Friday, 7 March 2008


Hi first of all a warm thanks to all those who pop in and out of my blog with comments, advice and support it's great- thanks.

Although I have been a bit slow updating the blog I have been busy. A while back I received a sample of weld from Ian Howard who is growing it and selling it from his farm in Norfolk. You can find out more about Ian at his website As you can tell from his web address he also grows and sells woad!

On the 5th of February I put the whole lot ( 300g) into a slow cooker covered with water and left for two days on a low heat. I strained dye plants , put the liquor into a large shallow dyepot, entered back the chopped plant material in a muslin bag and entered in 200g of premordanted merino tops ( 8%alum 7% cream of tartar). I left these on a gentle heat ( about 65 degrees C-70) These are the first two samples on the piece of card the first one on the left hand side the second with ammonia added. The third is the exhaust and the last is weld with one dip of indigo using my standard method. This is one of the reason why I love weld I love the colour with indigo. The dye bath seemd almost exhausted and I expected a pale yellow so what happened next starts to get interesting! I left the dyebath for two days without heat then put in in another 100g of merino tops & silk cap (not shown) and left on a low heat for about a week and yes all the time too! Poor nervous husband says to me "have you left anything on in the studio?"-(no doubt with visions of it going up in flames) and I say "well just one or two on very low". Gradually the colour began to appear almost like a bright yellow stain on the fibres to start off with then deepening and the whole top went that deep yellow. That is the ball of merino tops on the LHS. above the card. The 100g ball on the RHS was the next to be entered here as soon as I entered it it went a buttery yellow.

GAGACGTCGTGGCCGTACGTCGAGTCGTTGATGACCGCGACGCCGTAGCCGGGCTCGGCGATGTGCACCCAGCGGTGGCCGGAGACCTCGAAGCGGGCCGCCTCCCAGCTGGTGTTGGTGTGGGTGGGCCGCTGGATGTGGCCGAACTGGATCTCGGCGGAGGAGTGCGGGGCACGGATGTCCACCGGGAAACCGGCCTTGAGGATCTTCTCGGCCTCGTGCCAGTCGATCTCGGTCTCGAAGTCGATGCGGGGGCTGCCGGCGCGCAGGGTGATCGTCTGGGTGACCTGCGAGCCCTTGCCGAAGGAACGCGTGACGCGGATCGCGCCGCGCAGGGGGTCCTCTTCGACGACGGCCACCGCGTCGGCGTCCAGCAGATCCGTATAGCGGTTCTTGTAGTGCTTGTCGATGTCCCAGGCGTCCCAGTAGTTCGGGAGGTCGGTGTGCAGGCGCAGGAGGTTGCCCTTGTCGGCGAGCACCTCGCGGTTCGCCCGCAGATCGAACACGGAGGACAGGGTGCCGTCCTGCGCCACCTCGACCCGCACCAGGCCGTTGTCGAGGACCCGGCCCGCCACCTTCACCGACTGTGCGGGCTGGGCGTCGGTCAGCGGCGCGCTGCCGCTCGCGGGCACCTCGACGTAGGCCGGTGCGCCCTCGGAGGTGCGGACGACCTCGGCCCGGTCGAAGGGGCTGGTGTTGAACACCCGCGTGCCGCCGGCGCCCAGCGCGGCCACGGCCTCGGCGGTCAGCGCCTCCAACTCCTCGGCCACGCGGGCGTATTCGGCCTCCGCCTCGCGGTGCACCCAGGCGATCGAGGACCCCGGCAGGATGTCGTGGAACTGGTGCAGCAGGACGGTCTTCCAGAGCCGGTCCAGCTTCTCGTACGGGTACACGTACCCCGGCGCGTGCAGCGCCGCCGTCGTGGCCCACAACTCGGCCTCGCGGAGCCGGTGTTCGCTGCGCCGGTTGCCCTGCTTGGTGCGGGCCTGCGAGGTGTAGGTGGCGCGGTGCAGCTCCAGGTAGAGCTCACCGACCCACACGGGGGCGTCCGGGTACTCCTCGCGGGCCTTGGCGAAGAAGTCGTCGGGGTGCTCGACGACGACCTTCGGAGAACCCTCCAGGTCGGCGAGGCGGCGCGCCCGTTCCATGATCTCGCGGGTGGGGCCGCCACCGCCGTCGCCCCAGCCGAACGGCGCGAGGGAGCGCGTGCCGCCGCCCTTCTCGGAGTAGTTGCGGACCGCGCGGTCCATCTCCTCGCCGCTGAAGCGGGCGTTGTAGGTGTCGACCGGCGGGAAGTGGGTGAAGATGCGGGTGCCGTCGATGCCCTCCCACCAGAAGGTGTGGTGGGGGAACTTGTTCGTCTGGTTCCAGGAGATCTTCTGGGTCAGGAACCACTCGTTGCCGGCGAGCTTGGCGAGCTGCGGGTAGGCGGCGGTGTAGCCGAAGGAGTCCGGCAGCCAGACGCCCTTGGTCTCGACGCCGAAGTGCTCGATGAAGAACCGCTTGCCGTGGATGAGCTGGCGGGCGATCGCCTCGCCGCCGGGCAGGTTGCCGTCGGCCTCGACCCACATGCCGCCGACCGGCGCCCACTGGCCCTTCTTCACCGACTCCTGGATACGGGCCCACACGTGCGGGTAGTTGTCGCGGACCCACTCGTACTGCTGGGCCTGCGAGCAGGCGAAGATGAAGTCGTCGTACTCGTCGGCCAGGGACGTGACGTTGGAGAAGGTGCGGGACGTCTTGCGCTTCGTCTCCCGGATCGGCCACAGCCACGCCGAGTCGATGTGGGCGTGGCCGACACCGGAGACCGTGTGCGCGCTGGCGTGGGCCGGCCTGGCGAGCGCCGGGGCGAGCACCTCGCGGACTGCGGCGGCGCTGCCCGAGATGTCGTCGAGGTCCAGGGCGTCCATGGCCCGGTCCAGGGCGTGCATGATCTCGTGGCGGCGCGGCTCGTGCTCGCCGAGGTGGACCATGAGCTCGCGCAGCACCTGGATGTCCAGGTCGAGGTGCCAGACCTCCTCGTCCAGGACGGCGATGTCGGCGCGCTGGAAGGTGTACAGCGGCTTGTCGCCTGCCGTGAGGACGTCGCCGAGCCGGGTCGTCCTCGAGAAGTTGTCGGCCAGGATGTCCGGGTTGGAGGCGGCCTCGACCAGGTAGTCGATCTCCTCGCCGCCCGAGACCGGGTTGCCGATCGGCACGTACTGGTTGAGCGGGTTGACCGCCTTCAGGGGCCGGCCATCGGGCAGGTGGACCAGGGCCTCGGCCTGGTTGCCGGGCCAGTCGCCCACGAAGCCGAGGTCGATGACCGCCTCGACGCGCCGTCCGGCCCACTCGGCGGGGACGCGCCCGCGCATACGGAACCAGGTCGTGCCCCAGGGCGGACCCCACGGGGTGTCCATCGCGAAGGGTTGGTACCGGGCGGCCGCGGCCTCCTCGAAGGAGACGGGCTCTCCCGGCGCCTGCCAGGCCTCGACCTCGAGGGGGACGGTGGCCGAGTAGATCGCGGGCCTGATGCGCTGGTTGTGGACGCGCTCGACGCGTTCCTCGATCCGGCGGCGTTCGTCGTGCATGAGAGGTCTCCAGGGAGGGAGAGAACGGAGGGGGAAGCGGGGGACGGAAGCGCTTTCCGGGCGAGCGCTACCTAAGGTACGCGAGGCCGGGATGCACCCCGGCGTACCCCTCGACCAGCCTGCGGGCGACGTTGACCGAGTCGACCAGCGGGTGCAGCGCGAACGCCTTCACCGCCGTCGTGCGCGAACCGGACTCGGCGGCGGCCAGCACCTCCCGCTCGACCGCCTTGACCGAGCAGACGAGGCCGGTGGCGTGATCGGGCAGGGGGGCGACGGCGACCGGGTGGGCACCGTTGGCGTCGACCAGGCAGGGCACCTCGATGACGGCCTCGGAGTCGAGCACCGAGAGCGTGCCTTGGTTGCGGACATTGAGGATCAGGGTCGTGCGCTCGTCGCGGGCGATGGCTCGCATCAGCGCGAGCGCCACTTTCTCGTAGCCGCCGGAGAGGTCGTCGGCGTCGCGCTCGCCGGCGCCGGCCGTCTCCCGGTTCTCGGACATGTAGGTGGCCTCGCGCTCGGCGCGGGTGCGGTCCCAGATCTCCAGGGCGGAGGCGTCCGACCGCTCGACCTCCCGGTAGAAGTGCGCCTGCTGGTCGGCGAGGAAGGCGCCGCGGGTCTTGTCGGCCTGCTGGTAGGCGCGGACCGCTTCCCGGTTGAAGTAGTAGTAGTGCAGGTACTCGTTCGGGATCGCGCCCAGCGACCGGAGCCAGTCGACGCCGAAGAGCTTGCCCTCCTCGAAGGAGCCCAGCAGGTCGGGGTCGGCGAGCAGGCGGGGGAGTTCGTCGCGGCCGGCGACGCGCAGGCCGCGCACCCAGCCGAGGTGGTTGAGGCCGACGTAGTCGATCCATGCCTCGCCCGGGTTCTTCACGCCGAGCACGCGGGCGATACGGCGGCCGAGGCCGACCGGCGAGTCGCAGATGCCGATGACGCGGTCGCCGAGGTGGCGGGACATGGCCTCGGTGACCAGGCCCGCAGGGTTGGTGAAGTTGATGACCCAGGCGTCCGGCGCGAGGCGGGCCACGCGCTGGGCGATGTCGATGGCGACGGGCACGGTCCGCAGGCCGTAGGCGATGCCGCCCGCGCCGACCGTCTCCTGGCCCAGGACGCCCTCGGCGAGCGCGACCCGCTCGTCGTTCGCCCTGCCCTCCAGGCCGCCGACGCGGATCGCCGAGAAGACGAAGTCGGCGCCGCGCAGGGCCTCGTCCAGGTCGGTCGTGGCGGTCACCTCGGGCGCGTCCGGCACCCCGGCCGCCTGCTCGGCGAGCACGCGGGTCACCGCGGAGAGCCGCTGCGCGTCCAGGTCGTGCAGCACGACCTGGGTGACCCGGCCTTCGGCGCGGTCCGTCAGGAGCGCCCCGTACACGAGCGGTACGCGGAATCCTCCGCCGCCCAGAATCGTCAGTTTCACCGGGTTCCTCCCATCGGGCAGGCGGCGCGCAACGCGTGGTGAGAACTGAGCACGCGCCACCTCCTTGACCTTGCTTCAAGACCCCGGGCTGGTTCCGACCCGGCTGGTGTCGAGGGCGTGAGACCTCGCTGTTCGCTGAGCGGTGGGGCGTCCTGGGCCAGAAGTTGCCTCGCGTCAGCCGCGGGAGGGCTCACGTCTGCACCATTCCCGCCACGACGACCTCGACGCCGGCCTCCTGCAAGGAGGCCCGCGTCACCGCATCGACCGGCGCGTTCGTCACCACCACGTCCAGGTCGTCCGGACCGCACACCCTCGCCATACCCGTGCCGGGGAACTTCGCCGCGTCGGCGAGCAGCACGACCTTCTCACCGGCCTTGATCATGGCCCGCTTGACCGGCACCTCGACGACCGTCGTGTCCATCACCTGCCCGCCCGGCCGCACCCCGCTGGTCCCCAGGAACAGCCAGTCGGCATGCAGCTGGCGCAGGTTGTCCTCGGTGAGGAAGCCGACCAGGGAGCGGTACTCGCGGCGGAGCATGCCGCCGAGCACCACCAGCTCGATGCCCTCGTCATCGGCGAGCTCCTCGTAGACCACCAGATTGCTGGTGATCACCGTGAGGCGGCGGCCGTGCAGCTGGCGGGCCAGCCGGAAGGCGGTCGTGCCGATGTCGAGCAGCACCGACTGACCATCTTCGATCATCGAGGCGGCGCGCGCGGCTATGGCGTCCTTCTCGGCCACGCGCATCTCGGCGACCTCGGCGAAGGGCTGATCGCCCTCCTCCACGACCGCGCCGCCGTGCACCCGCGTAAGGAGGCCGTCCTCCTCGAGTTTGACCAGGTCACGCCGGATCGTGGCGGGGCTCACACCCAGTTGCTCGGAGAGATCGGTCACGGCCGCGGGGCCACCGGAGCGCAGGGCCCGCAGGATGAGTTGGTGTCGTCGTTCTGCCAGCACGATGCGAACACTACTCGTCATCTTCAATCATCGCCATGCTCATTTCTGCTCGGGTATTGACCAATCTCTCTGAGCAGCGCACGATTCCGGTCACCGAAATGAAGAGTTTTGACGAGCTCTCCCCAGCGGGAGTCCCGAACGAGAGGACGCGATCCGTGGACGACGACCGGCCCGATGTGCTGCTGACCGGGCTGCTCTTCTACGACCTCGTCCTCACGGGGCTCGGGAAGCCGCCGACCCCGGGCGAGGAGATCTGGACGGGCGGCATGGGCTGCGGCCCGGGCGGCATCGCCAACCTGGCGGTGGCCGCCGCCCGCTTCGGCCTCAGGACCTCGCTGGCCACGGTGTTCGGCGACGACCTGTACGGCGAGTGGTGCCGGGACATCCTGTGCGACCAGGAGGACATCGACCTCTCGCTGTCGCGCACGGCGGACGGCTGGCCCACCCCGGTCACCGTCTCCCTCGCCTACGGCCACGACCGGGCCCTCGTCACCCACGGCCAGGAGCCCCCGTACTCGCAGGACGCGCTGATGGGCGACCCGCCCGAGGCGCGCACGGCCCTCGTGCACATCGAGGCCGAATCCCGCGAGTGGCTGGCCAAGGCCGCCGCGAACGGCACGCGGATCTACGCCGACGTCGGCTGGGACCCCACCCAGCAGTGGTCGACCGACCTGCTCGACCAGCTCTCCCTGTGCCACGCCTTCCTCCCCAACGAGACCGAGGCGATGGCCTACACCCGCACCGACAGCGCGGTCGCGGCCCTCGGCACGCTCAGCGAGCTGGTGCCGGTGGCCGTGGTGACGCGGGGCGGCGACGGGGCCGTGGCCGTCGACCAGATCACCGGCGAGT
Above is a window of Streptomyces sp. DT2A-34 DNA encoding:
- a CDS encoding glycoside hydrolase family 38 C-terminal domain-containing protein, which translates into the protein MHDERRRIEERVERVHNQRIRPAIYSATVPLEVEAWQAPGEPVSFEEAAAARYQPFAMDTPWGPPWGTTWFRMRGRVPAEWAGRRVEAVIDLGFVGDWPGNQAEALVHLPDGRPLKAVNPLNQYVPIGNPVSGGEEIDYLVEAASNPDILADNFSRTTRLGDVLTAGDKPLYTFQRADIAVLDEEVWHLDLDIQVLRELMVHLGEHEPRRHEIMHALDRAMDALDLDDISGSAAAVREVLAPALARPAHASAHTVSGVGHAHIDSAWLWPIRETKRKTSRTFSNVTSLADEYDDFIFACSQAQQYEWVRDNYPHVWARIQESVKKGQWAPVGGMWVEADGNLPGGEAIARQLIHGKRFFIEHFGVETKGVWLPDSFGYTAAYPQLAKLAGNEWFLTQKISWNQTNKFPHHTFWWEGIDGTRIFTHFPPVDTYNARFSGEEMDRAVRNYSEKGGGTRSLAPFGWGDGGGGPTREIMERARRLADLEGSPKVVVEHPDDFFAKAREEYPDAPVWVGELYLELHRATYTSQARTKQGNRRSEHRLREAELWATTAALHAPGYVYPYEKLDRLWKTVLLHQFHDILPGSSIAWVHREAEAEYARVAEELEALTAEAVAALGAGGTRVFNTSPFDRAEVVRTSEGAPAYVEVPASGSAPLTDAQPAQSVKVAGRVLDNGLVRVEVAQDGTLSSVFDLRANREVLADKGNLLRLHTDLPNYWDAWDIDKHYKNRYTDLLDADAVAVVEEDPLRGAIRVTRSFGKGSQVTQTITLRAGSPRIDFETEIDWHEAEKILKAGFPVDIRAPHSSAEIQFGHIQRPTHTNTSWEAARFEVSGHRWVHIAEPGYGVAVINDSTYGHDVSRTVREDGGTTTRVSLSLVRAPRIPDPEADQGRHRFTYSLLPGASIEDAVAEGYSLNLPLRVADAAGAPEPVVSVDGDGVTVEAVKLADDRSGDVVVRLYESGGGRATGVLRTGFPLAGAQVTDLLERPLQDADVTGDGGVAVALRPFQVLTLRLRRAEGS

Now what is happening here? It is not fermentation that is givng this bright yellow -brighter incidentally than the first sample with ammonia- as the temperature has been 65degrees to 70 degrees C centigrade too hot for fermentation. Is it the second dye weld contains -apigenin- appearing? Or a slow breakdown of plant structure releasing more dye. There is still dye appearing too as today I in another 100g which is slowly going yellow.
Weld contains luteolin and apigenin 1 although apigenin is sometimes in very small quantities .Both are these are flavones which stand out amongst flavonoids as having better lightfastness than for example the
flavonols. 2
1Dye Plants and Dyeing John and Margaret Cannon
2NaturalDyes Dominique Cardon p171

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